This animal has never been observed alive and is only known from less than half a dozen strandings. They are easily confused with Hector’s and Cuvier’s beaked whales for the similarities are remarkable, and it is most closely related to the pygmy beaked whale. Only DNA evidence classifies this animal, named after cetologist Dr. William F. Perrin, as a distinct species.
Physical Description: The rostrum is shorter than most other Ziphiids, and the head is smaller as well.
Color: Males are dark gray above and cream colored below with a white patch near the naval, with teeth rake marks all over their body, from confrontations with other males. A dark gray mask extends from eye to eye.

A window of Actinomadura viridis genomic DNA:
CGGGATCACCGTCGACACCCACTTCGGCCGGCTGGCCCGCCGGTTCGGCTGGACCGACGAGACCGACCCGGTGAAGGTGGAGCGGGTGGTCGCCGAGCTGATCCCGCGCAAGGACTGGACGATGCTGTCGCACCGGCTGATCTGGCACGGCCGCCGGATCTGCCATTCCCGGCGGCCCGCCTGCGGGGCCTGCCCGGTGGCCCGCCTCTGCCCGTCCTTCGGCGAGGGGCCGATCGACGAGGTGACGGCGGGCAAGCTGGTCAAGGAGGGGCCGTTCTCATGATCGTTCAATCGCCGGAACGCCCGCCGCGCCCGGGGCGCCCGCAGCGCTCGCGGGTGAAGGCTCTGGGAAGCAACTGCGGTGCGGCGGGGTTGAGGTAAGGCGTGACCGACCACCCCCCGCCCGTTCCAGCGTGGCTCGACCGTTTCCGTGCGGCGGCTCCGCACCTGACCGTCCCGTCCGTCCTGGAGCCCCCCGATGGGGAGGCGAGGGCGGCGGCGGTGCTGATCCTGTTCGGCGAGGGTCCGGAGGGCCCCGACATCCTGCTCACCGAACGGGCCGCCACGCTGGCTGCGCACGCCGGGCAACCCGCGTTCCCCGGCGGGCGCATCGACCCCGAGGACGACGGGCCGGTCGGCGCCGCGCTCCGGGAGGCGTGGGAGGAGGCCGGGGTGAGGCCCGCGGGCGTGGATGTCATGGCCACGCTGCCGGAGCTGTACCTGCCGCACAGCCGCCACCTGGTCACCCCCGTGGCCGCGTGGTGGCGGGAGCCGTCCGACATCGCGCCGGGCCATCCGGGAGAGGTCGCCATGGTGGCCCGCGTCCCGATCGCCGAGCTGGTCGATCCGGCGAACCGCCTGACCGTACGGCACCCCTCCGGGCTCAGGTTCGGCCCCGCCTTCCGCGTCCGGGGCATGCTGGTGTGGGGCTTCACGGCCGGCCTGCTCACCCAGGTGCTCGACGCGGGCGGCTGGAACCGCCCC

Fins and flukes: A small dorsal fin is located about two-thirds of the way down the back. The flukes are pointed at the tips with no median notch.
Length and weight: A stranded mature male was 13 ft (3.9 m) in length; the female 14.75 ft (4.4 m) in length.
Teeth: Two teeth are located at the tip of the lower jaw
Feeding: Presumed to feed on pelagic squid and small fish.
Breathing and Diving: No information available.
Mating and Breeding: No information available.
Herding: No information available.
Distribution: They have only been found off the coast of California between San Diego and Monterey, although their range may be wider.
Migration: No information available.
PERRIN’S BEAKED WHALE DISTRIBUTION